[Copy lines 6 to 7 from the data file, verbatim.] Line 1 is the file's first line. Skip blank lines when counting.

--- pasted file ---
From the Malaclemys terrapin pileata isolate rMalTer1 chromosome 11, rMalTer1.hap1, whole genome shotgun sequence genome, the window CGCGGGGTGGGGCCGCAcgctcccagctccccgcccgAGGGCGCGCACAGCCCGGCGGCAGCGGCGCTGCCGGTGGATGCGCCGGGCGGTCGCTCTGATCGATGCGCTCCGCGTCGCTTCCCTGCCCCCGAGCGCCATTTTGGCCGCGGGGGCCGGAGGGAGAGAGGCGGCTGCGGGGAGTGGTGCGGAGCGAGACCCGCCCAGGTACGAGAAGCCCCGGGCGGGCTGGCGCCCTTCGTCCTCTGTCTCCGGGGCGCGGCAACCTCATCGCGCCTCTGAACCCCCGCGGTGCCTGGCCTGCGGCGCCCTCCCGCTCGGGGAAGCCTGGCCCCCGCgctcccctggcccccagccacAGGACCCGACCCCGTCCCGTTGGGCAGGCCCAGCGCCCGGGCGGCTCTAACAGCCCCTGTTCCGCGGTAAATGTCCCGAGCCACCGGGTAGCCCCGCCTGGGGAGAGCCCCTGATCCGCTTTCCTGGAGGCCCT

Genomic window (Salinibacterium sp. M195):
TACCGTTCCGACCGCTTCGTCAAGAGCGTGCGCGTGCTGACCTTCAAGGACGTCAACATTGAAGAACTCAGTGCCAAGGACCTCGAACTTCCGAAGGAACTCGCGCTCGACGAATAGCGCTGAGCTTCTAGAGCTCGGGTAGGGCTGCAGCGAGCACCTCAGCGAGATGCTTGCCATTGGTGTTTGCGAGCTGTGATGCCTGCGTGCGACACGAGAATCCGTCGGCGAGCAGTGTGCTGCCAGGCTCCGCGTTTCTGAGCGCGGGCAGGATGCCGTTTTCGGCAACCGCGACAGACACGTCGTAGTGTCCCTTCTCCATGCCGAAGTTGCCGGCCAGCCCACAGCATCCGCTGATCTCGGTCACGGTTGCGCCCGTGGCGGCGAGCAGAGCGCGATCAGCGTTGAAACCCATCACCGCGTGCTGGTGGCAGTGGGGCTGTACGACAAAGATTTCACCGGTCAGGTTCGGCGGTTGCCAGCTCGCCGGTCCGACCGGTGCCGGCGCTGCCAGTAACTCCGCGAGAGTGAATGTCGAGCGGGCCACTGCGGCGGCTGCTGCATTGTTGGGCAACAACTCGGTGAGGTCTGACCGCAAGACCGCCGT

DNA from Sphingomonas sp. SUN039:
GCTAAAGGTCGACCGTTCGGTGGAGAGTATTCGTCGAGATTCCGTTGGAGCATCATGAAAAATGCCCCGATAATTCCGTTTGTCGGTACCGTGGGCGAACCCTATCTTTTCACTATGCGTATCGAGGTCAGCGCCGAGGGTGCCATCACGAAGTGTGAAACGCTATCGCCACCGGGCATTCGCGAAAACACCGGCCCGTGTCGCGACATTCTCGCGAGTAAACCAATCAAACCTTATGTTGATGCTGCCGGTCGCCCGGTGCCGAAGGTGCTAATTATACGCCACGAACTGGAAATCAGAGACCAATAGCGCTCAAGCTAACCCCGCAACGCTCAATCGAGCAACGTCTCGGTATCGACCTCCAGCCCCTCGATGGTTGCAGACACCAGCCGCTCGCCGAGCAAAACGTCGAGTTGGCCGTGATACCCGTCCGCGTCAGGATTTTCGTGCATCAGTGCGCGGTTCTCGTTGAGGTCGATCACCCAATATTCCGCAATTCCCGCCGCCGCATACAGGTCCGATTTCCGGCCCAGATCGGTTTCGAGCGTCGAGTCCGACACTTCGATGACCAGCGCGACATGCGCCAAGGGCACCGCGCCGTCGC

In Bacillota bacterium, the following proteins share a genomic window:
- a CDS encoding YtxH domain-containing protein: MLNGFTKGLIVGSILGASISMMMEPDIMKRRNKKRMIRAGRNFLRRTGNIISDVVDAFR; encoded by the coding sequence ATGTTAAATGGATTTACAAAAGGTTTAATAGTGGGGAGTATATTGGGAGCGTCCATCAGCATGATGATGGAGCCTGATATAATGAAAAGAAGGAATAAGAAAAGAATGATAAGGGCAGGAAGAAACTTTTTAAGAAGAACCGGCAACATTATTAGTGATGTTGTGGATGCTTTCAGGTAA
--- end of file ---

In Bacillota bacterium, the following proteins share a genomic window:
- a CDS encoding YtxH domain-containing protein: MLNGFTKGLIVGSILGASISMMMEPDIMKRRNKKRMIRAGRNFLRRTGNIISDVVDAFR; encoded by the coding sequence ATGTTAAATGGATTTACAAAAGGTTTAATAGTGGGGAGTATATTGGGAGCGTCCATCAGCATGATGATGGAGCCTGATATAATGAAAAGAAGGAATAAGAAAAGAATGATAAGGGCAGGAAGAAACTTTTTAAGAAGAACCGGCAACATTATTAGTGATGTTGTGGATGCTTTCAGGTAA